Still at ease

| Updated on February 05, 2021

The RBI Governor is continuing with the accomodative stance   -  Bloomberg

The MPC has predictably held rates, but a roadmap on liquidity conditions is needed

With consumer price inflation dipping in December and a narrative building on a V-shaped recovery, there would have been little justification for the Monetary Policy Committee (MPC) to resume its rate cuts in its latest review. It is, therefore, no surprise that it has held key policy rates. If at all there was a case for tinkering, it was on the continuation of its extra-accommodative liquidity stance, in a visibly reviving economy. But the MPC has chosen to stay the course on this, too, making a commitment to continue with this stance through this fiscal and the next.

The MPC has used benign inflation projections for this fiscal (revised down from 5.8 to 5.2 per cent for Q4) to bolster its case for low rates, while admitting that there could be upside risks from input cost pressures and improving demand. On growth, while the commentary is bullish, the RBI’s real GDP projection for FY22 at 10.5 per cent is lower than the Economic Survey’s 11 per cent. The RBI has walked the talk on continuation of easy liquidity by expanding its on-tap targeted repo scheme from banks to NBFCs, extending the relaxation on marginal standing facility, putting off capital conservation buffers for banks and even announcing a Cash Reserve Ratio (CRR) concession for lending to new MSME borrowers. Restoration of CRR from 3 to 4 per cent, the only measure that clamps down on liquidity, is expected to be compensated by open market operations. Given that the bond market has been fretting over the Centre’s elevated deficits and mega market borrowings since the Budget, it is strange that neither the MPC nor the Governor’s statement cites this as a risk to the low-rate regime. But reading between the lines, the RBI’s assurance that it would ‘ensure’ orderly completion of government borrowings, suggests that it will continue with its unconventional interventions to keep yields under check. While such interventions may work in the short run, it is moot if they can be kept up if market forces consistently exert countervailing pressure. In this context, facilitating direct retail participation in the G-sec market may turn out a win-win for both the government and savers who lack long-term fixed return avenues. But for this, retail investors must be allowed access to gilts through their current demat accounts via securities market intermediaries, instead of a separate dispensation for the money markets.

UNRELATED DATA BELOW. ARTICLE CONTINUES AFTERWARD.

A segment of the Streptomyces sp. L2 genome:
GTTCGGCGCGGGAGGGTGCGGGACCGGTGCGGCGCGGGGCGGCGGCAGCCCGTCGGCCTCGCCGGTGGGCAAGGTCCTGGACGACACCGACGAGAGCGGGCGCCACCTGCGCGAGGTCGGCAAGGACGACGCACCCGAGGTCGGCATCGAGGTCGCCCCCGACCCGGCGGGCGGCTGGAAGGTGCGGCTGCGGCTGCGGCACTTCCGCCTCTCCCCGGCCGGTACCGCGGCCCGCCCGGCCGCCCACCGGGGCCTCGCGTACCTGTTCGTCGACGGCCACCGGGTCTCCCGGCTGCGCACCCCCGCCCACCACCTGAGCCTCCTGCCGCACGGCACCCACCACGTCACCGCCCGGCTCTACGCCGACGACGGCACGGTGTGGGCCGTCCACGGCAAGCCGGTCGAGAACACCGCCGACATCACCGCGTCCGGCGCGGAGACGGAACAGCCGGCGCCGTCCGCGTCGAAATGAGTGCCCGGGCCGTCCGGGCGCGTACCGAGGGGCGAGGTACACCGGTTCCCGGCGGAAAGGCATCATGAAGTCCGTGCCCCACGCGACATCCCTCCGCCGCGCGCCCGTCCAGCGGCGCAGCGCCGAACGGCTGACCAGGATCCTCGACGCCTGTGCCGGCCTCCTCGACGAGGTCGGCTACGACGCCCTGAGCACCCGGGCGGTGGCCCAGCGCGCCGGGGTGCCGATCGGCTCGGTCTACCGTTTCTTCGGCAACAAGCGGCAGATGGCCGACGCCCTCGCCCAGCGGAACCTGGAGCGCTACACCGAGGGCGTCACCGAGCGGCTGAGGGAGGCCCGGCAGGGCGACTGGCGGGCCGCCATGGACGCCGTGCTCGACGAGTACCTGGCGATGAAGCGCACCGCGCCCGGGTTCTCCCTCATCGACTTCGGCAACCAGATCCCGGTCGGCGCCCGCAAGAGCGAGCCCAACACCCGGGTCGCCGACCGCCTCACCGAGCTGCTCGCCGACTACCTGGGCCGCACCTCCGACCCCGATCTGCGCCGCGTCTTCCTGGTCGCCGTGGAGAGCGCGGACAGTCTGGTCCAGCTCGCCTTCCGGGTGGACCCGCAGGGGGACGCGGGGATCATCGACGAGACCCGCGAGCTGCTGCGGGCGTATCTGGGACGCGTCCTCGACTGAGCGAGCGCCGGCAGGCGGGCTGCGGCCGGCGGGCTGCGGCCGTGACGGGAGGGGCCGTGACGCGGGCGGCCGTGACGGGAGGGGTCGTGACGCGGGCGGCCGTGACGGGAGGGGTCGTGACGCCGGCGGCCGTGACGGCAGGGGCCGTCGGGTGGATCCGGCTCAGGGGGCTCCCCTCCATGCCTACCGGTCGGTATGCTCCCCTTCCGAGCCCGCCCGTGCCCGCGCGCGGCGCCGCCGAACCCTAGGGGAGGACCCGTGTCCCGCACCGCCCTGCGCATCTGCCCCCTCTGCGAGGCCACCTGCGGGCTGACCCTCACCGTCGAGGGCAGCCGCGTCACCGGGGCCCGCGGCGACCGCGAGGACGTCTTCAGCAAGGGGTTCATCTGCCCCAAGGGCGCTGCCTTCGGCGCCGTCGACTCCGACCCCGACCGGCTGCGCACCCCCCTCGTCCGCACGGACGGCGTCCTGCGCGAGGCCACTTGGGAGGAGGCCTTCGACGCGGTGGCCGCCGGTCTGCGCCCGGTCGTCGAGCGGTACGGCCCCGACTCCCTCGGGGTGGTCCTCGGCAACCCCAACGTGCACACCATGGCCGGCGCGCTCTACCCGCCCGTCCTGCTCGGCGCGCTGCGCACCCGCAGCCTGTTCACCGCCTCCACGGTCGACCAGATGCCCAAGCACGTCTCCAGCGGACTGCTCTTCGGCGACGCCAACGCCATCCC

Given that the RBI has kept its spigots of liquidity wide open since March, there are concerns that sustaining these policies for too long can lead to moral hazard on lending. It may, therefore, be prudent for the RBI and the MPC to begin discussing the macro triggers and timeline that would lead to a gradual wind-down of this stance, while communicating this clearly to markets.

Published on February 05, 2021

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